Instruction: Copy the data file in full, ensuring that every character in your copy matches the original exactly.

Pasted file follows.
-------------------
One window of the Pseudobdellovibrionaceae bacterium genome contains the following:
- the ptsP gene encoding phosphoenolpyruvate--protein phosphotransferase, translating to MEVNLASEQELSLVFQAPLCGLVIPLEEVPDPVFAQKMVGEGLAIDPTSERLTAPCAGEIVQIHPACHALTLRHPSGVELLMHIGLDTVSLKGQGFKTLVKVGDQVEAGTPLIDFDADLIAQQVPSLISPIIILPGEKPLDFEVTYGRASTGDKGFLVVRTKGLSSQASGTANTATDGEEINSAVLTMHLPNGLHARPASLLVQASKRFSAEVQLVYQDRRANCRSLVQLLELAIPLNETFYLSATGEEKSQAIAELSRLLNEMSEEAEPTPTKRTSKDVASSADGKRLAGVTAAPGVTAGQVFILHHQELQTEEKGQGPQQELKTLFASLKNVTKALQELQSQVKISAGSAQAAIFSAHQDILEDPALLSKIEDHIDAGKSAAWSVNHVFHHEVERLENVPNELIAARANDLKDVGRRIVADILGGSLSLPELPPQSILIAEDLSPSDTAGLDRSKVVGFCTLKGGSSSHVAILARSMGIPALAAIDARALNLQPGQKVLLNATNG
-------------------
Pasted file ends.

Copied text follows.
One window of the Pseudobdellovibrionaceae bacterium genome contains the following:
- the ptsP gene encoding phosphoenolpyruvate--protein phosphotransferase, translating to MEVNLASEQELSLVFQAPLCGLVIPLEEVPDPVFAQKMVGEGLAIDPTSERLTAPCAGEIVQIHPACHALTLRHPSGVELLMHIGLDTVSLKGQGFKTLVKVGDQVEAGTPLIDFDADLIAQQVPSLISPIIILPGEKPLDFEVTYGRASTGDKGFLVVRTKGLSSQASGTANTATDGEEINSAVLTMHLPNGLHARPASLLVQASKRFSAEVQLVYQDRRANCRSLVQLLELAIPLNETFYLSATGEEKSQAIAELSRLLNEMSEEAEPTPTKRTSKDVASSADGKRLAGVTAAPGVTAGQVFILHHQELQTEEKGQGPQQELKTLFASLKNVTKALQELQSQVKISAGSAQAAIFSAHQDILEDPALLSKIEDHIDAGKSAAWSVNHVFHHEVERLENVPNELIAARANDLKDVGRRIVADILGGSLSLPELPPQSILIAEDLSPSDTAGLDRSKVVGFCTLKGGSSSHVAILARSMGIPALAAIDARALNLQPGQKVLLNATNG